5. Hold the pliers closed for several seconds to allow the plastic to cool. This will create a seal. You'll know if it didn't seal properly due to visible gaps or spots on the end--just repeat step 4 to create a seal.

Step 3: Load the Straws (pt 2)

1. Working from the open end of the straw, continue feeding parts of the impregnated cotton ball into it, using a chopstick to tamp it down as you go. You don't want to pack it too the second pic you can somewhat make out the compressed bit of cotton on the sealed end, with the dark line of the chopstick visible.

2. Continue to pack, leaving approximately 1/4" gap from the end of the straw. I've found a 3" length of straw will exactly hold a half cotton ball. Excess petroleum jelly can be wiped off the straw and your fingers with the *next* piece of cotton you're preparing...this won't be an issue if you're not saturating them.

Step 4: Sealing

Now that you've packed the cotton inside, it's time to seal the straw. This will make it water-proof and single-use.

1. Grasp the open end with your pliers, leaving approximately 1/8" gap as in the previous steps. Hold it *near* (not on) an open flame--close enough to melt the plastic, but not so close as to ignite it.

2. Remove from the flame and keep the pliers closed for several seconds--this will complete the seal.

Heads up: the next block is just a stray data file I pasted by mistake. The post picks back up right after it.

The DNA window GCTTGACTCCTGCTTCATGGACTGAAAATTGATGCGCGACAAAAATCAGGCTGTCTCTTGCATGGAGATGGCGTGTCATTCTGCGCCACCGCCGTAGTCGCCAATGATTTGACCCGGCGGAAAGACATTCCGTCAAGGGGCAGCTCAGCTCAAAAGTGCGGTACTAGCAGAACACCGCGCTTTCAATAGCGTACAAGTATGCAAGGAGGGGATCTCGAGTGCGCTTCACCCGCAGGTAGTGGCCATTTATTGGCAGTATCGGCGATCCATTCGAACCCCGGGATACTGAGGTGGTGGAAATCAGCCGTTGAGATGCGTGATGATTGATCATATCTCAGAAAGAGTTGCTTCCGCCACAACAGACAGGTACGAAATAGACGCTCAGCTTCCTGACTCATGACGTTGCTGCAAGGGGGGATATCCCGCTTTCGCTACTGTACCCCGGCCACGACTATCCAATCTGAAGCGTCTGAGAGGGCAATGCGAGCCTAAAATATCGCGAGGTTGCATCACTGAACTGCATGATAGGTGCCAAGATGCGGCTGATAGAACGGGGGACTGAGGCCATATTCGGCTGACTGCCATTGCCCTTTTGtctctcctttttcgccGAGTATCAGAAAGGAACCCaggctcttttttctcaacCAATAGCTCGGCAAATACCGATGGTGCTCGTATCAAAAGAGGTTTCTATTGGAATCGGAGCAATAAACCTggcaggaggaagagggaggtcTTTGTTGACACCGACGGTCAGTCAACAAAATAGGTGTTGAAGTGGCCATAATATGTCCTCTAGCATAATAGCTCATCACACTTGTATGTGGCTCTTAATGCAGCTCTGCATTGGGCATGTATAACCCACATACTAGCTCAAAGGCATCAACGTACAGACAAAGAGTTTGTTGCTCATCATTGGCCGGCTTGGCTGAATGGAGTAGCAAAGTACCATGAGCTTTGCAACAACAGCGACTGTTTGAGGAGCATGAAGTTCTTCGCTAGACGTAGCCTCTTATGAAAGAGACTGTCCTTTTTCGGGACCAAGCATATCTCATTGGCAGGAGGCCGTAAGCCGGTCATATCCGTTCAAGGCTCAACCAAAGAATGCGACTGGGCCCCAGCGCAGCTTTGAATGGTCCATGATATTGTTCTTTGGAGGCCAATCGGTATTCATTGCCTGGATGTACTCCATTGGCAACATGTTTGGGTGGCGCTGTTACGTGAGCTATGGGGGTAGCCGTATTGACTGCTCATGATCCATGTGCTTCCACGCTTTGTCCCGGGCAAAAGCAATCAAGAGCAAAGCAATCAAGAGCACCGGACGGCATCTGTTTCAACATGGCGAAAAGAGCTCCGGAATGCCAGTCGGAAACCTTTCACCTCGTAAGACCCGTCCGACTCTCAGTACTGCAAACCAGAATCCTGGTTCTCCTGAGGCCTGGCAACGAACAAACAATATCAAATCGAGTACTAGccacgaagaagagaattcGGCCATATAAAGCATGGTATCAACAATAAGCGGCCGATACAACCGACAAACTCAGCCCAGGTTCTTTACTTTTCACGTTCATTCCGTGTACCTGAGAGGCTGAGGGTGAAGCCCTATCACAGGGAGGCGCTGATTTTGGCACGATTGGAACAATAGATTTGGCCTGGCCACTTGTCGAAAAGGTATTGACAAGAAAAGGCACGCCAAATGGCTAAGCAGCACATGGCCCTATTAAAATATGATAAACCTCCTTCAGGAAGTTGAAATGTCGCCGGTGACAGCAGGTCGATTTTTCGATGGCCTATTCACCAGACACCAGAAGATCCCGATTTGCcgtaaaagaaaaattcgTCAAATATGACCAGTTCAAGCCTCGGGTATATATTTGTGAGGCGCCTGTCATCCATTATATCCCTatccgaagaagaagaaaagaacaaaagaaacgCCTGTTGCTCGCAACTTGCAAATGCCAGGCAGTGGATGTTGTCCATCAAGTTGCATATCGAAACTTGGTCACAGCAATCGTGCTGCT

3. Congratulations--you've made a fire straw! Your first one will take the longest--as you make more, you'll get much faster.

So now what?

Step 5: How to Use Firestraws

These are simple to use to start a fire, even in less-than-ideal conditions. As with any fire outdoors, check local conditions first and use a fire *only* in the areas set aside for them (i.e. fire ring or pan) and *only* if the situation warrants one. Once these are lit, they can be very difficult to put out!

Important: Make sure your kindling (pencil-sized sticks) and wood up to wrist thickness is already at hand. You don't want to start a fire only to realize you don't have enough fuel prepared. A general rule for camp and cook fires is once you think you have enough, go get three times as much.

1. Using a sharp blade, slice the straw lengthwise leaving the sealed ends intact.

2. With the end of the blade, tease the cotton up through the cut to "fluff it up". Don't worry if you don't see or feel the petroleum jelly--it's there.

3. Continue to fluff it up, creating as much surface area as practical while keeping most of the cotton still within the straw. Don't let the fibers clump or mash together.